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Ethylene prices have 96% correlation to oil prices

Chemical companies
By Paul Hodges on 20-Mar-2014

C2 pricing Jan14Companies are about to review their Q1 performance, and re-forecast profit and revenue for the rest of the year.  Most will be disappointed with results so far, as the long-promised economic recovery has again failed to appear.

This will be no surprise to blog readers.  But there is another and connected issue for Management Teams to worry about as we head into Q2.  This is the unnatural calm that has settled over the oil markets in the past 6 months, as the blog discussed on Tuesday.

What would happen to their business if oil follows copper and other commodity markets and starts to tumble?  Would it really stay within a narrow range, above $90/bbl?  This seems highly unlikely, given the enormous amount of speculative money tied up in the market.

And if it does fall below $90/bbl, what would this mean for the prices of the major petrochemicals?

This question can at least be answered with more than 95% accuracy, as the above chart shows:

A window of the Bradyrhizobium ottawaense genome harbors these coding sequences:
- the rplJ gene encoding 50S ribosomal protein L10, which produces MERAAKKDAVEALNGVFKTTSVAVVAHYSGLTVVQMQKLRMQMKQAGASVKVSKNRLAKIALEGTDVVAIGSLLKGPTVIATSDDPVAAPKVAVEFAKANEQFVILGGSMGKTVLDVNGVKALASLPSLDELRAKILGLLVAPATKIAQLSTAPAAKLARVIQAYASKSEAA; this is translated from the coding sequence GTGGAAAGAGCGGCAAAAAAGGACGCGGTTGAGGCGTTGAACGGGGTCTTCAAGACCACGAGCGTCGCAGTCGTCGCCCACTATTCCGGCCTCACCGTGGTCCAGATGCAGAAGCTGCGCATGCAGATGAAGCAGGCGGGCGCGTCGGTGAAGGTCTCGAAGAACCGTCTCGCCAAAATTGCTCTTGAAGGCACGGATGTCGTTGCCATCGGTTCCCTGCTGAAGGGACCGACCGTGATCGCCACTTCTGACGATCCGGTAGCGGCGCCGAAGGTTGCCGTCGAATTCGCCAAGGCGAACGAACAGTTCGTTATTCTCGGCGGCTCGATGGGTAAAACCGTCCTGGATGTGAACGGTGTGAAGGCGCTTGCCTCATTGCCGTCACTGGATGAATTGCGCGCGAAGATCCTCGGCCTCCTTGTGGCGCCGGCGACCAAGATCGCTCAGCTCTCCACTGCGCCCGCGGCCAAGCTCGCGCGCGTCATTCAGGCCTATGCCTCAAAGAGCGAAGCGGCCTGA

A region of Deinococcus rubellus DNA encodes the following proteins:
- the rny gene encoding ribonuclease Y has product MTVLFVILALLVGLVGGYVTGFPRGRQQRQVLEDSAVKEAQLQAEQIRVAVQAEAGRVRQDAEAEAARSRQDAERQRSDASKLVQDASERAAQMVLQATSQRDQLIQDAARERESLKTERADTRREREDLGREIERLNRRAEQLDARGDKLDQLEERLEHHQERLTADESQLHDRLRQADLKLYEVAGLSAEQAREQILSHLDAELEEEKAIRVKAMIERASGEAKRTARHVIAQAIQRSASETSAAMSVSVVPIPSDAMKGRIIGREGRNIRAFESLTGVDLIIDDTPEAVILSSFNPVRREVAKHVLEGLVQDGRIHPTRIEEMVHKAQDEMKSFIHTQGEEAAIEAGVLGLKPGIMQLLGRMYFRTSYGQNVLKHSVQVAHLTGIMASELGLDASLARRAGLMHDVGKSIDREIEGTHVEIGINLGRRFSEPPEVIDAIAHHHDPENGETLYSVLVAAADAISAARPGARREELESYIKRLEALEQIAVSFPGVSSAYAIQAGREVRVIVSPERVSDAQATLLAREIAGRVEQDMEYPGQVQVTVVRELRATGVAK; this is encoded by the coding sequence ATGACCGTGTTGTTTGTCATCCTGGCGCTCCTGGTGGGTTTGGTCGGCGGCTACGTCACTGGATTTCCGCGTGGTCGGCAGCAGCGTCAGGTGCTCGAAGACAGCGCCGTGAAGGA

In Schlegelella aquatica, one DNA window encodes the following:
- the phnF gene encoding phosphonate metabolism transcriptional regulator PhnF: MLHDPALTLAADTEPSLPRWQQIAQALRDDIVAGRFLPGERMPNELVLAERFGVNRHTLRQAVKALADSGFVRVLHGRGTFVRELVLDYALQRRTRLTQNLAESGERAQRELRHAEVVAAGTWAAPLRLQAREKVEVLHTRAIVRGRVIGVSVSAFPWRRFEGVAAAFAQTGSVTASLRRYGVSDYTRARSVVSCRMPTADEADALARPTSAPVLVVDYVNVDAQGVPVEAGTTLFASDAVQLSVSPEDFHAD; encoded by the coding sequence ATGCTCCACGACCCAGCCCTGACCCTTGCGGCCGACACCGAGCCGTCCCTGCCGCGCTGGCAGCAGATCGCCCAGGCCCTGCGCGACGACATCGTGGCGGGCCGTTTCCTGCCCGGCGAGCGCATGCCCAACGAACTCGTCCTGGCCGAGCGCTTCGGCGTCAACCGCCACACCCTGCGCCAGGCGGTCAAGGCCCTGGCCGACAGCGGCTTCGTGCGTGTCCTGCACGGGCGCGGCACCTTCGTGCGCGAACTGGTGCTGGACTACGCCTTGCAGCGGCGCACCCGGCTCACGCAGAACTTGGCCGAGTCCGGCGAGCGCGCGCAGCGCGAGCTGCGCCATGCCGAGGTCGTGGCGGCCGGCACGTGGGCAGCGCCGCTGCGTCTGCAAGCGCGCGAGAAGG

• It maps annual average European ethylene prices on the x-scale; annual average N Sea oil prices on the y-scale
  • The data goes back to the first ethylene contract price in 1978 and is colour-coded by decade
  • It shows there is over a 95% correlation between the two: if oil prices move, so does ethylene

The same rule applies to all the other major petrochemicals – propylene, butadiene, benzene and paraxylene.  The propylene correlation is 97%, butadiene is 90%, benzene is 92% and even paraxylene is 87%.

Thus if oil prices do fall, we can be reasonably confident about what will happen to product prices.  As the table shows on the chart, an oil price of $75/bbl would indicate an ethylene price of $1250/t; oil prices at $50/bbl would suggest ethylene prices of $900/t.

In the long-term of course, lower prices would be good for demand.  Consumers would have more discretionary cash to spend.  But oil producers have got used to today’s higher prices, and factored them into their budget calculations.  Riots, or worse, might easily break out in some countries if these budgets came under pressure from lower prices.

Of course, managements might just decide to ignore the issue, and hope the consensus is right to assume oil prices will never again fall below $100/bbl.  But history would suggest this is actually a very risky position to take.  Anyone without a Plan B might look very exposed, given the weaknesses now being exposed in the global economy.